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Drexel University: College of Medicine Legacy Center [Contact Us]
1917-1982
Creator:
American Women's Hospitals.
Extent: 7.5 linear feet
The American Women's Hospitals (AWH) developed from the War Service Committee of the Medical Women's National Association (later called the American Medical Women's Association) in 1917, to provide, register and finance American women physicians for war work; to offer medical and emergency relief to refugees; and, later, to provide international public health service. In 1959, AWH became an independent agency and remained such until 1982 when it re-merged with the American Medical Women's Association. The collection houses photographs created by the American Women's Hospitals Service (AWHS) from 1917 to 1982 to document and promote the organization's efforts to provide health care to under-serviced populations in the United States and abroad. The photographs were frequently used in fundraising and publicity campaigns. As a result, many are annotated to identify the primary subject, geographic location and, occasionally, individuals, providing a graphic chronicle of the variety and forms of AWHS fieldwork worldwide. Researchers will find images of field and clinic work conducted in Africa, Albania, Bolivia, France, Greece, India, Korea, Russia, Switzerland, Turkey, United States, Vietnam and Yugoslavia, to name a few. In addition, there are a few files at the end containing portraits of AWHS personnel and significant women in medicine that were also associated with the Woman's Medical College of Pennsylvania. In addition to the photographic record, this collection also includes a few files of Dr. Esther Lovejoy correspondence and written material used by Dr. Alma Dea Morani to prepare for a lecture in 1974. (View full finding aid.)
title
American Women's Hospitals Service photographs
creator
American Women's Hospitals.
id
WM.SC.144
repository
extent
7.5 linear feet
inclusive date
1917-1982
bulk date
abstract/scope/contents
The American Women's Hospitals (AWH) developed from the War Service Committee of the Medical Women's National Association (later called the American Medical Women's Association) in 1917, to provide, register and finance American women physicians for war work; to offer medical and emergency relief to refugees; and, later, to provide international public health service. In 1959, AWH became an independent agency and remained such until 1982 when it re-merged with the American Medical Women's Association. The collection houses photographs created by the American Women's Hospitals Service (AWHS) from 1917 to 1982 to document and promote the organization's efforts to provide health care to under-serviced populations in the United States and abroad. The photographs were frequently used in fundraising and publicity campaigns. As a result, many are annotated to identify the primary subject, geographic location and, occasionally, individuals, providing a graphic chronicle of the variety and forms of AWHS fieldwork worldwide. Researchers will find images of field and clinic work conducted in Africa, Albania, Bolivia, France, Greece, India, Korea, Russia, Switzerland, Turkey, United States, Vietnam and Yugoslavia, to name a few. In addition, there are a few files at the end containing portraits of AWHS personnel and significant women in medicine that were also associated with the Woman's Medical College of Pennsylvania. In addition to the photographic record, this collection also includes a few files of Dr. Esther Lovejoy correspondence and written material used by Dr. Alma Dea Morani to prepare for a lecture in 1974.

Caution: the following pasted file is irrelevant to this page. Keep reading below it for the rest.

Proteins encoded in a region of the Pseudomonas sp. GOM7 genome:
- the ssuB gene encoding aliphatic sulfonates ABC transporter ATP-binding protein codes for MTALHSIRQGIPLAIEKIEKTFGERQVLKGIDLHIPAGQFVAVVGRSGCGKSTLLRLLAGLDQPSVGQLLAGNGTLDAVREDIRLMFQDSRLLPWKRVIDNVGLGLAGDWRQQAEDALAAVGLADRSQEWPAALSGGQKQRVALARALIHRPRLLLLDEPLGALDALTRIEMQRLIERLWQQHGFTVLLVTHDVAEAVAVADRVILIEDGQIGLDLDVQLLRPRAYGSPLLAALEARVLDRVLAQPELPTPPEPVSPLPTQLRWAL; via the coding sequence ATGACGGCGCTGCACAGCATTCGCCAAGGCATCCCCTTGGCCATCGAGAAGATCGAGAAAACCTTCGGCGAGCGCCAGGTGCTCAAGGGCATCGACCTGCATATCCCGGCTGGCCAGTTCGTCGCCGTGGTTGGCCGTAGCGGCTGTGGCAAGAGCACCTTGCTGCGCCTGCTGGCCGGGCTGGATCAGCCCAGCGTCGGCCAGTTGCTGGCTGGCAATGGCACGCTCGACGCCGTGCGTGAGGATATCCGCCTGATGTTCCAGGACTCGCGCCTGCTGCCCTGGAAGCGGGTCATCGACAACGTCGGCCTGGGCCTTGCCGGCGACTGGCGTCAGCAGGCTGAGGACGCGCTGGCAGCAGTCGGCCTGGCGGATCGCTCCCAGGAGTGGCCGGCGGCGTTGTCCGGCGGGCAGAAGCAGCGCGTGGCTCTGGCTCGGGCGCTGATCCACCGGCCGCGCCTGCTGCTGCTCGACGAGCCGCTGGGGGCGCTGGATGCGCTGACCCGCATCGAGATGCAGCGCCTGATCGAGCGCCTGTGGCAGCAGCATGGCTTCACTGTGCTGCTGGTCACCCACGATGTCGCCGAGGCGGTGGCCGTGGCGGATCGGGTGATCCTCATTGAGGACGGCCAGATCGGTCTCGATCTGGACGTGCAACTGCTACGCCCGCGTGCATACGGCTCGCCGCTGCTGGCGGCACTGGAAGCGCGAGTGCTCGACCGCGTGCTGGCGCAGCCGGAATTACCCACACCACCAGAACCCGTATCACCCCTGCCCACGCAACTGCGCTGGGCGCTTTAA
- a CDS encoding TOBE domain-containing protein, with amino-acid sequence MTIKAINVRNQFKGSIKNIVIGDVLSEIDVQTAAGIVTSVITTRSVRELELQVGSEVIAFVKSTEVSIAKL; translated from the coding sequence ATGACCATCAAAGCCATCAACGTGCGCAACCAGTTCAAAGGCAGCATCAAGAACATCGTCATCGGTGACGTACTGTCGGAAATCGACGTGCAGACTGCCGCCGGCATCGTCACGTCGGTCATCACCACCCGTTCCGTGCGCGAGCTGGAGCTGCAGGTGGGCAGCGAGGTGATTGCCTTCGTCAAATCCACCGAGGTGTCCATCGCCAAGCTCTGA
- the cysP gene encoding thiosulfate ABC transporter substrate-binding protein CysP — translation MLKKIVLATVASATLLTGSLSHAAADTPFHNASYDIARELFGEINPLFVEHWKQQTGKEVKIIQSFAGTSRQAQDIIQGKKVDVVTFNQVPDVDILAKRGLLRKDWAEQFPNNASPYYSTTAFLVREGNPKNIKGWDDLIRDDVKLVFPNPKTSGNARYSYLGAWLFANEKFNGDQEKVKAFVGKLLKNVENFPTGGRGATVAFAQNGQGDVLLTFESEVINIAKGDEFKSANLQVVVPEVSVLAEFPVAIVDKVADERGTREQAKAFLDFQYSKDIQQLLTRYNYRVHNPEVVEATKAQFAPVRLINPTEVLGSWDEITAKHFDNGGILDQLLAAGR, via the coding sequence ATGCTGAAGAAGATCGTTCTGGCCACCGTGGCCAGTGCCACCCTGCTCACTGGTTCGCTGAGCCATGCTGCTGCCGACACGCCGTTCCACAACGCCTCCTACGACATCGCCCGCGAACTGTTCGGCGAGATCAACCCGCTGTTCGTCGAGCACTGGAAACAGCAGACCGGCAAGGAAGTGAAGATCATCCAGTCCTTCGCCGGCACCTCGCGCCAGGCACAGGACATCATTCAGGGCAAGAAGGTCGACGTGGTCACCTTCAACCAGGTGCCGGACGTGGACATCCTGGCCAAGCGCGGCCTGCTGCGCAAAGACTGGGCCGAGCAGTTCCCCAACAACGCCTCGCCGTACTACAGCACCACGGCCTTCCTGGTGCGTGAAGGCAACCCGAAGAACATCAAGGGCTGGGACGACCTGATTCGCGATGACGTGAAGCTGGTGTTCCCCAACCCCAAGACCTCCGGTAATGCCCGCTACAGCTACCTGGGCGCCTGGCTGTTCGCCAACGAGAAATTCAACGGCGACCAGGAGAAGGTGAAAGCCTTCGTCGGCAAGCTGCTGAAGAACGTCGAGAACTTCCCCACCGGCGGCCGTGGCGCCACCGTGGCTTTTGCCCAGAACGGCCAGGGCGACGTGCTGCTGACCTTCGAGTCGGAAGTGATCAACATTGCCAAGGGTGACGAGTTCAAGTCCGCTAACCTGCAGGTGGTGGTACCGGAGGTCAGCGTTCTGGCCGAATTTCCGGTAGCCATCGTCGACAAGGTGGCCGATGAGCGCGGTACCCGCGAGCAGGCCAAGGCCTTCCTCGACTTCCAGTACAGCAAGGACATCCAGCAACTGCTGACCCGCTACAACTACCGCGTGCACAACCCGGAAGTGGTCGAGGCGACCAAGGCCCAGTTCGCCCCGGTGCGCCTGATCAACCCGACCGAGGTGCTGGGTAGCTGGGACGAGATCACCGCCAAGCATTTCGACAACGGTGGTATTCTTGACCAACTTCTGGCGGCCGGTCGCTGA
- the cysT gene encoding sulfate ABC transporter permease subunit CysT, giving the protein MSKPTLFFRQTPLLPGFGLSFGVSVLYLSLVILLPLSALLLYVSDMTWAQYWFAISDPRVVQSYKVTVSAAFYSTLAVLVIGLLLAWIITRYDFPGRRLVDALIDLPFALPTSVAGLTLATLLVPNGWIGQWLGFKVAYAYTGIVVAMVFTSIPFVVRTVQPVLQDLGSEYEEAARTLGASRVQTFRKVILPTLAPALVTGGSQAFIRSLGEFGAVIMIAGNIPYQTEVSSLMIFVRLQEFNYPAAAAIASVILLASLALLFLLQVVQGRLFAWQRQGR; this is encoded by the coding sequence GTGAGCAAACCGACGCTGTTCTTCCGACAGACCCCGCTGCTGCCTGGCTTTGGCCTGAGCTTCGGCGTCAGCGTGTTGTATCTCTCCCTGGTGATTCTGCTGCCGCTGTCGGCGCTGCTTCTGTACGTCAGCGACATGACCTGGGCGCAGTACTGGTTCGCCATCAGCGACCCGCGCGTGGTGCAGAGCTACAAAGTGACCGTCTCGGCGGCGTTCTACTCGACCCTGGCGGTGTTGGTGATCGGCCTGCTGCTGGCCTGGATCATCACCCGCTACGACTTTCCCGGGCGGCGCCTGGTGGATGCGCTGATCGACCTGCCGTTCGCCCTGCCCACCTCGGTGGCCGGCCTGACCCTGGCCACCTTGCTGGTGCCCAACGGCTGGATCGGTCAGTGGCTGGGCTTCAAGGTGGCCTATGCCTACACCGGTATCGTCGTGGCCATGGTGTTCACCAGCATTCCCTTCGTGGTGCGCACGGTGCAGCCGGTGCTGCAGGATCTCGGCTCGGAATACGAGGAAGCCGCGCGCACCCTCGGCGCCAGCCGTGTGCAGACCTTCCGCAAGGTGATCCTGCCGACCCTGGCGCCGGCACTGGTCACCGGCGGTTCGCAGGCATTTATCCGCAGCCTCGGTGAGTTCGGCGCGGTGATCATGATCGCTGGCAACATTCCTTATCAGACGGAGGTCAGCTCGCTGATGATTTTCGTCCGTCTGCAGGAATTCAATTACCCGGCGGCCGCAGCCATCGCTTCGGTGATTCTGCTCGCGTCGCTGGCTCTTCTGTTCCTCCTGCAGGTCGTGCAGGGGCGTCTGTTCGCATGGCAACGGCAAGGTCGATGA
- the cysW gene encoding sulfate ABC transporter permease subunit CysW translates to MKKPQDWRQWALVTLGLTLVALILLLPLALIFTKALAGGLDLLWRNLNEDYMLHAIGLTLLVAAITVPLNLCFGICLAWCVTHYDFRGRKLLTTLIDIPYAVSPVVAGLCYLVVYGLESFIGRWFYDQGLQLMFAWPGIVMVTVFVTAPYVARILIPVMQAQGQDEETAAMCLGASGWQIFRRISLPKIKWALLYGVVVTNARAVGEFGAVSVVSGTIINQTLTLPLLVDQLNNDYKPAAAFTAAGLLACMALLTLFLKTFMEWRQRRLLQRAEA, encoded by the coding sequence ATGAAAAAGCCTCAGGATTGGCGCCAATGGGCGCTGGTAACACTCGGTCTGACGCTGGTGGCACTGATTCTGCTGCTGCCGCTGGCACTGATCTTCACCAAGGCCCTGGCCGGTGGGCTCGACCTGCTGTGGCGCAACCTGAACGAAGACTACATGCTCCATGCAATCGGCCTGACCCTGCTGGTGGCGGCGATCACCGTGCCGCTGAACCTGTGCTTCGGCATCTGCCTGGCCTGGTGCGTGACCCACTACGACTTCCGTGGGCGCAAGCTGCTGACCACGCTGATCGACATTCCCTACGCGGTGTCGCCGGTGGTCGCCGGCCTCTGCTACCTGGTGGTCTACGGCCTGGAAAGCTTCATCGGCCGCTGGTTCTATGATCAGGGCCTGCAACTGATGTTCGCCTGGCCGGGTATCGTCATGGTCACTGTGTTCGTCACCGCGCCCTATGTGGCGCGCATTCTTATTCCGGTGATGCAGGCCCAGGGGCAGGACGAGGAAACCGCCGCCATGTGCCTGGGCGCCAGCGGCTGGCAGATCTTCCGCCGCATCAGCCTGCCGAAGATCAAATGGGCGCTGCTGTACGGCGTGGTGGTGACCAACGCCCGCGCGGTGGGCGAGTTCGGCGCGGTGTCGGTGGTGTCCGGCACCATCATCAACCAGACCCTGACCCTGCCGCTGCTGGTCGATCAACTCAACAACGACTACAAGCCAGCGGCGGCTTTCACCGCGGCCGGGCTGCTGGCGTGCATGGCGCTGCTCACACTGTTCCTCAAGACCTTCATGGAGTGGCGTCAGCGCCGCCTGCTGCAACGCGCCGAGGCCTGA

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Drexel University: College of Medicine Legacy Center [Contact Us]
1917-1982
Extent: 31.5 linear feet (63 boxes)
The collection contains the primary source material for a thorough institutional history of a major women's service organization that spans three-quarters of a century. Issues of professionalization, volunteerism, and social and occupational networks as they relate to women's professional and social careers are well-documented. The AWH records provide the sources to examine a classic example of a woman's association that self-consciously bridged private and public domains, actively sought to bring the resources of public associations and the state to the aid of individuals in their own communities, and, in those countries which most severely relegated women to the private household, offered women access to a professional and public career. (View full finding aid.)
title
American Women’s Hospitals records
creator
id
DUCOM.WM.SC.010
repository
extent
31.5 linear feet (63 boxes)
inclusive date
1917-1982
bulk date
abstract/scope/contents
The collection contains the primary source material for a thorough institutional history of a major women's service organization that spans three-quarters of a century. Issues of professionalization, volunteerism, and social and occupational networks as they relate to women's professional and social careers are well-documented. The AWH records provide the sources to examine a classic example of a woman's association that self-consciously bridged private and public domains, actively sought to bring the resources of public associations and the state to the aid of individuals in their own communities, and, in those countries which most severely relegated women to the private household, offered women access to a professional and public career.
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Drexel University: College of Medicine Legacy Center [Contact Us]
1918-1976
(Bulk: 1944-1972)
Creator: